Umatilla Electric Cooperative looked back on its past and ahead to its future during the 76th annual meeting on Saturday, April 20, 2013, at the Hermiston Community Center.
The theme for the meeting was “Bright Past, Brilliant Future,” and UEC General Manager and CEO Steve Eldrige said the electric co-op, as well as the local economy, has fared well during difficult economic times. He said that over the past 10 years, kilowatt-hour sales to UEC members have increased by 20 percent. Statewide, Oregon as a whole is selling only 2 percent more energy than 2002, but 5 percent less than in 2008.
“So while the state’s energy use has shrunk along with the state’s economy, our local economy has grown,” he said. “In fact, during the next few years we expect UEC sales to increase each year by 20 percent, the same percentage of growth it took the previous 10 years to achieve. Over the next three years we expect UEC’s utility plant value to increase by 40 percent, or three times the rate of increase as that of the past 10 years.”
But, said Eldrige, difficult challenges lie ahead. He asked the UEC membership to remember three things as they consider this future growth:
• New generation is more expensive than legacy generation, so rates will increase at some point and UEC will do its best to level those costs
• Be prepared to use energy more effectively in an effort to control your bill
• UEC will continue to balance the competing needs of its members.
We should plan for a future beyond the use of fossil fuels, he said. And if renewables are the future source of electricity, a fundamental problem must be addressed.
“We all want and need electrical power, not just energy,” he said. “Today, every megawatt of wind turbines has to be matched with a megawatt of hydro, or gas or coal so that we, the end users, are unaffected by whether or not the wind is blowing. We have to figure out how to make renewable energy, renewable power without doubling or tripling the capital investment.”
Looking ahead, Eldrige said if the past can predict the future, the United States will continue to exploit available energy sources until they are no longer economically viable.
“My guess is that the U.S. will convert to natural gas from coal and stay with gas until it is too expensive,” he said.
How then, asked Eldrige, do we have a brilliant future?
“We’ve been through periods of transition in the past and we’re in a time of transition now,” he said. “There is no reason to believe we can’t get through this period of transition and maybe the greatest reason is we must.”
Eldrige ended his talk with a promise to the UEC membership:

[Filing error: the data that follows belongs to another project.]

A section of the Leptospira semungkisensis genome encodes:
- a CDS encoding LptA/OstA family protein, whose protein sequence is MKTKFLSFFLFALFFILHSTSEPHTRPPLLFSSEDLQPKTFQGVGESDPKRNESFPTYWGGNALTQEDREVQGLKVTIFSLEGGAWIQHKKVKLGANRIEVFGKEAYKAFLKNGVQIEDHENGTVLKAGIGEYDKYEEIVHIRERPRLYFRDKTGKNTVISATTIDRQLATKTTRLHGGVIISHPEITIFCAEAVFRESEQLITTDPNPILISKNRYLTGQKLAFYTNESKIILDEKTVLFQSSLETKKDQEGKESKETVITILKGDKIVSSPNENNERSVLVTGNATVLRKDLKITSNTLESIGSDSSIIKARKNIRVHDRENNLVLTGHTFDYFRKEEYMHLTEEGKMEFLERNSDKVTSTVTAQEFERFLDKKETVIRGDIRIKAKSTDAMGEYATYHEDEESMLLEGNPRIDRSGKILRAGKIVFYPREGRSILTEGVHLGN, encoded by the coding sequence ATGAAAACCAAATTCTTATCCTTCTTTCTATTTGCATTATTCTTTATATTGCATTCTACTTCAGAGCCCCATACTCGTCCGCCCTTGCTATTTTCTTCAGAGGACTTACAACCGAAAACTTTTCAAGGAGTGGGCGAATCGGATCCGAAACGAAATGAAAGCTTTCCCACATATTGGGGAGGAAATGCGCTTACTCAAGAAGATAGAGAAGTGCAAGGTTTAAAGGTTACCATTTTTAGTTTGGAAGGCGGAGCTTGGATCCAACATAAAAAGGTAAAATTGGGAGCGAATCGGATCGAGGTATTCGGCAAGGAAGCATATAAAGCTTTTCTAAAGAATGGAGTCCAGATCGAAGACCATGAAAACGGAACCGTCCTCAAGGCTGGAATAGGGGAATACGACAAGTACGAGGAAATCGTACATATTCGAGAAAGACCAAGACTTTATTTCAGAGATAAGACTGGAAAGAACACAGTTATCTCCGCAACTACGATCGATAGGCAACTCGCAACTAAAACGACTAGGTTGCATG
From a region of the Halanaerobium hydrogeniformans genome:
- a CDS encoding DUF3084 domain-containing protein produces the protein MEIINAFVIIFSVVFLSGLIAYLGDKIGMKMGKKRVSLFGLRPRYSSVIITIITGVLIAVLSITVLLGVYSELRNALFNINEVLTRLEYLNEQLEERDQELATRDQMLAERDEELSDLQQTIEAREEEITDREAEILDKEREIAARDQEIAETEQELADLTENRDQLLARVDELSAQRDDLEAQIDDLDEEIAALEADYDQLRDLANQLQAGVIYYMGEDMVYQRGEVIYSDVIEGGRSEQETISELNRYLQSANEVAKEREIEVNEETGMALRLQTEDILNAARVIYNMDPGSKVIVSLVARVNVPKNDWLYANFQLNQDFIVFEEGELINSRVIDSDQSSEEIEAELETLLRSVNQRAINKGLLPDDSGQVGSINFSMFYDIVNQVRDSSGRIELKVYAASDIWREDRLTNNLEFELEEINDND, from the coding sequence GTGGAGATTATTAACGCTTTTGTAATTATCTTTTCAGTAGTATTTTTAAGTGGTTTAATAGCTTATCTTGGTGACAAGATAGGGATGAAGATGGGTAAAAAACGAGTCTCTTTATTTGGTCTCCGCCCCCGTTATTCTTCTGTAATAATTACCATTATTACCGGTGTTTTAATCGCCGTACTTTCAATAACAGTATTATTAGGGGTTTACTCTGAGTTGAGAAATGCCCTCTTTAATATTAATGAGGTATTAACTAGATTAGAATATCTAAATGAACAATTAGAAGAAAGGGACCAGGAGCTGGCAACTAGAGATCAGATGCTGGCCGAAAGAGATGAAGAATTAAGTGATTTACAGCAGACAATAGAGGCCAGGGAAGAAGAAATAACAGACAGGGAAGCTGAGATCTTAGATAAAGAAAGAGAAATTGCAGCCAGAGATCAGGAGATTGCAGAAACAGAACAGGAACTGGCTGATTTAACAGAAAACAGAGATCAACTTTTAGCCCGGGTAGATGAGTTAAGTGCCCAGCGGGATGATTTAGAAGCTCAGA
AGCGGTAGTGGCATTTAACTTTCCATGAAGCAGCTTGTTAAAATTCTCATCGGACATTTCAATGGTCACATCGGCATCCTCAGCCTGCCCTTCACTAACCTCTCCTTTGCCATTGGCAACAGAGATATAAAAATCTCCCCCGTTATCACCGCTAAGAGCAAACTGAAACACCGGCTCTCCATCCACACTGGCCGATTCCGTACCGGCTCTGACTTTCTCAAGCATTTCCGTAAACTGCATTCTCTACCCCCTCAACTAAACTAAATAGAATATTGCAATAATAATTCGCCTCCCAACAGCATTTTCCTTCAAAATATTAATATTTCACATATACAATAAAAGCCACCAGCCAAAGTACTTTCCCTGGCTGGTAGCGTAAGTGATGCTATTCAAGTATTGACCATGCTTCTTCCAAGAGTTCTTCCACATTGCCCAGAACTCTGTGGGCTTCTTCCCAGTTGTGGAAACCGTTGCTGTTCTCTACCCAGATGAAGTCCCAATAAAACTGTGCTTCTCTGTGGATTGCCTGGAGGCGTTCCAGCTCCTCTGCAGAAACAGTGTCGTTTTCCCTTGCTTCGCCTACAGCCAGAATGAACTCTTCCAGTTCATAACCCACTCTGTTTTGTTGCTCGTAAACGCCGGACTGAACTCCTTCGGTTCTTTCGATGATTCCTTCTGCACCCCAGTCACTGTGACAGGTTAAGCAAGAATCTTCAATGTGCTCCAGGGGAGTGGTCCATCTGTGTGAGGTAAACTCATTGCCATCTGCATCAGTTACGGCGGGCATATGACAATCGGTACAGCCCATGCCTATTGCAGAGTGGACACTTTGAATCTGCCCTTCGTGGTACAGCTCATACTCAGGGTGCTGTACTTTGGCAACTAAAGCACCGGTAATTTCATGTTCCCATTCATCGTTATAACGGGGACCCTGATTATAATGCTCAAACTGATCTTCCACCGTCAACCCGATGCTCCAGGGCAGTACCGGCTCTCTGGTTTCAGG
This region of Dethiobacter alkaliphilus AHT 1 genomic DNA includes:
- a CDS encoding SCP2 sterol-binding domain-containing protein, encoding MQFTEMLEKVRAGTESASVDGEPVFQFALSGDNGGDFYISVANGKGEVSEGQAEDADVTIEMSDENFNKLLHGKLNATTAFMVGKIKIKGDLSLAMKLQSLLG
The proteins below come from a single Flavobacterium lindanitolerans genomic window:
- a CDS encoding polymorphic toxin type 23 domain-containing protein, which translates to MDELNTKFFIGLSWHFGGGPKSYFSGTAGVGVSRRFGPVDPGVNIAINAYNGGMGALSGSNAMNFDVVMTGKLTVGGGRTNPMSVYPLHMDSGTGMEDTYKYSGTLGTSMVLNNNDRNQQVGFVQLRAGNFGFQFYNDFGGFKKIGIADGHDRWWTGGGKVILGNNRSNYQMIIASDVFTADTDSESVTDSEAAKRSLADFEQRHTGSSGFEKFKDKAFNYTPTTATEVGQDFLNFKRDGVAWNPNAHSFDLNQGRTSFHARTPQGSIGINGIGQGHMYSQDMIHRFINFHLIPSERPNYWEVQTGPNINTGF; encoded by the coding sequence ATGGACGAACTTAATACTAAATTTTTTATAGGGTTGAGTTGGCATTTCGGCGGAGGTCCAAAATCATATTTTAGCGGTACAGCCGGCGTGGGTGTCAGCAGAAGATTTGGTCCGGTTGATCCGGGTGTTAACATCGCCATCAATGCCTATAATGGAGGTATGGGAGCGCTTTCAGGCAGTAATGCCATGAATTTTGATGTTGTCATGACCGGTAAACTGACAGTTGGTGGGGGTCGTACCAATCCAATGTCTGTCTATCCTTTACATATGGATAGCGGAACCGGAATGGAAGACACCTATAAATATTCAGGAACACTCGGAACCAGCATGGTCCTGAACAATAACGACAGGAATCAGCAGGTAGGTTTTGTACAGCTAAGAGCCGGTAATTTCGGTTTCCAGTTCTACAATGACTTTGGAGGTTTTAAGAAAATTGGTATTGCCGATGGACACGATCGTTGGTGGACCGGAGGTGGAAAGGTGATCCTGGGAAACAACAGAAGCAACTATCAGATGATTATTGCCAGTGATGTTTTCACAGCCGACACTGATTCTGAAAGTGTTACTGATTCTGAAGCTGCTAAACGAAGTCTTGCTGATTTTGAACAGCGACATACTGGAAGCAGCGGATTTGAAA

“You can continue to count on us to keep the lights on and watch out for your interests.”
Also during Saturday’s meeting, Umatilla Electric members re-elected two incumbent board members.
Lee Docken of Boardman, who represents District 1, and Jeff Wenholz of Irrigon, who represents District 2, were elected to new three-year terms.
UEC President Bryan Wolfe presided over the meeting.
In his report, Wolfe noted that UEC returned about $4.2 million to its membership during 2012. In the spirit of cooperative giving, UEC also set aside a small portion of its revenue to help such deserving activities as the Sustainable Agriculture and Energy (SAGE) Center at Boardman, the upgrades at Hermiston’s Kennison Field and the planned relocation of the Umatilla County Fairgrounds.
Wolfe said Eastern Oregon is an open, caring community, and UEC tries to reflect that in its actions.
“As your cooperative contributes to groups such as Farmers Ending Hunger, we are reminded that this is just one example of members helping members and going beyond the borders of our local communities to help those less fortunate,” he said. Wolfe added the organization has deep roots within the Umatilla Electric member family, with key leaders such as Fred Ziari serving on their board.
“How pleased we were to help sponsor Honor Flights of Eastern Oregon to honor our World War II veterans,” he said. “I was fortunate to view the World War II memorial soon after it was erected and I had the honor of pushing a veteran in his wheelchair for him to view this memorial. I will never forget the look on his face and his simple ‘thank you’ for not forgetting their service.”
In keeping with the annual meeting’s theme, “Bright Past, Brilliant Future,” 7-year-old Anna Rivera of Hermiston gave the opening prayer and Chelsea Fudge of Umatilla High School followed with a medley of patriotic songs.
Country singer Lee Pritchard, who was raised near Boardman and made American Idol’s Hollywood round after competing against more than 11,000 singers in Oklahoma City, performed during dinner.